High Speed Train in Malaysia

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  • Topic: Kuala Lumpur, Johor Bahru, Johor
  • Pages : 21 (6518 words )
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  • Published : May 27, 2013
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SUBJECT:REAL ESTATE ECONOMICS
CODE:EMT 717

Siti Azzah Abdul Razak

Student ID No. : 2012599121

ASSIGNMENT
As a property economist, you have been instructed by your CEO to examine the potential impact of the high-speed rail (HSR) linking Kuala Lumpur with Singapore. Prepare a report discussing the potential impacts of the proposed high-speed rail (HSR) on the property markets in Malaysia.

Discuss also the possible property investment that may arise.

1.0INTRODUCTION:

The subject of this report is to examine the potential impact of the high-speed rail (HSR) linking Kuala Lumpur with Singapore on property markets in Malaysia. Also to discuss the possible property investment opportunities that may arise along the high-speed rail (HSR).

Under The Economic Transformation Plan, there has been a realisation in recent years that the country is, for various reasons, caught in a “middle-income trap” and to continue at the current pace of socio-economic development, it would not be able to realise Malaysia’s Vision 2020 of becoming a developed nation by the year 2020. The Malaysian economy which grew between 8% and 9% annually prior to the Asian Financial Crisis, has since 1997, grown annually at only between 4 and 5%.

With this in view, the present government has begun to chart an ambitious and new economic direction and framework for Malaysia, and whilst it still includes Vision 2020 as the target for reaching developed nation status by the year 2020, the new elements in the proposed acceleration of socio-economic development includes the New Economic Model or NEM, the 10th Malaysia Plan or 10MP (2011- 2015), the 1Malaysia Government Transformation Plan or GTP, and the 1Malaysia Economic Transformation Programme or ETP (A Roadmap for Malaysia). The NEM was a result of the establishment of an independent National Economic Advisory Council (NEAC) to develop recommendation on the design of a new economic model. The Council’s report, released in April 2010, provided a diagnosis of the challenges and opportunities facing the Malaysian economy and recommends eight strategic reform initiatives. Much of this thinking has been built into the 10th Malaysia Plan and the Economic Transformation Programme.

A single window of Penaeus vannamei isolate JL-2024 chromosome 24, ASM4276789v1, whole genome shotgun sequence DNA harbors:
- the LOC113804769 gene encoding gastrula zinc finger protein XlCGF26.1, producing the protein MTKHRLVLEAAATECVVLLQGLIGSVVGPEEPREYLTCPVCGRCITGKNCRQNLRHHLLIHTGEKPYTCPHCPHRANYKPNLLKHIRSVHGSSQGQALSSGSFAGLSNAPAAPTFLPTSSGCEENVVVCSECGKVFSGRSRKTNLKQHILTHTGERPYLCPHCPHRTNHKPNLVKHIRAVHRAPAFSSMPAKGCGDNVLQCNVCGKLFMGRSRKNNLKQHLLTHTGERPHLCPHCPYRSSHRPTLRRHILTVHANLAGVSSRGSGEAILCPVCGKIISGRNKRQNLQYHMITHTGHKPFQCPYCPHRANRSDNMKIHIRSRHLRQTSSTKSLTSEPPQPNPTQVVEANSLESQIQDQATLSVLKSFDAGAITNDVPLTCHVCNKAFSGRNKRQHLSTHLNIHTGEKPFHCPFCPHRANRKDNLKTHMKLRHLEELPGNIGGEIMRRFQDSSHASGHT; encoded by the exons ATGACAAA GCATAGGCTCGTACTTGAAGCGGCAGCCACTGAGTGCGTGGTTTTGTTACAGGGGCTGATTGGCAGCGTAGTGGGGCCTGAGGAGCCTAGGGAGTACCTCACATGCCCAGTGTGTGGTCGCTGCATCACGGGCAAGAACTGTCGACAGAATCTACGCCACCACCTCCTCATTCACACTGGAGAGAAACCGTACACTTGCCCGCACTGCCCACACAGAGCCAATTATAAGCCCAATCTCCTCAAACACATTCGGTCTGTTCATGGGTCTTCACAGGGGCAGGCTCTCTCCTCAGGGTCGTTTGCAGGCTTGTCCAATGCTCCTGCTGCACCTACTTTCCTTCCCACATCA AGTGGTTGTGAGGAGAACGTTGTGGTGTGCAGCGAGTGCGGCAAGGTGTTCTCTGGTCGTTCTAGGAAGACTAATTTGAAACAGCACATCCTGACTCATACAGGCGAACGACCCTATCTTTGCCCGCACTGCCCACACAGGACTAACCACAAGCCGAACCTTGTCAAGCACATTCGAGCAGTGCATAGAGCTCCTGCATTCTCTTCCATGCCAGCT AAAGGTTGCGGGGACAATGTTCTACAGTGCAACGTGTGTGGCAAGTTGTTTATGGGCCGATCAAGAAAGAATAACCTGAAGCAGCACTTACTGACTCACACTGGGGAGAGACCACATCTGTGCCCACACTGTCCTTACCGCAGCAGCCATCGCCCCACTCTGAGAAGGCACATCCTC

The 10MP outlines the Government’s development plan for the next five years. It focuses on unleashing economic growth, promoting socio-economic development, developing and retaining talent, building an environment that enhances the quality of life and transforming government. It identifies 12 National Key Economic Areas (NKEAs).

The GTP is a commitment by the Government to better delivery of goods and services to the Malaysian public. It involves National Key Results Areas (NKRA’s) such as reducing crime, fighting corruption, improving student outcomes, raising living standards of low-income households, improving rural basic infrastructure, improving urban public transport and addressing cost of living.

The ETP is a comprehensive effort that will transform Malaysia into a high- income nation by 2020. It will lift Malaysia’s gross national income (GNI) per capita from USD6,700 or RM23,700 in 2009 to more than USD15,000 or RM48,000 in 2020, propelling the nation to the level of other high-income nations. This GNI growth of 6 per cent per annum will allow Malaysia to achieve the targets set under Vision 2020.

The starting point of the ETP will be the implementation of concrete changes in specific sectors and areas of the economy. Labs were established for each of the 12 NKEAs to determine specific initiatives and projects that would drive economic transformation. The 12 labs consisted of the private sector and the civil service and were facilitated by Performance Management Delivery Unit (PEMANDU). An NKEA is defined as a driver of economic activity that has the potential to directly and materially contribute a quantifiable amount of economic growth to the Malaysian economy.

Of the 12 NKEAs,...
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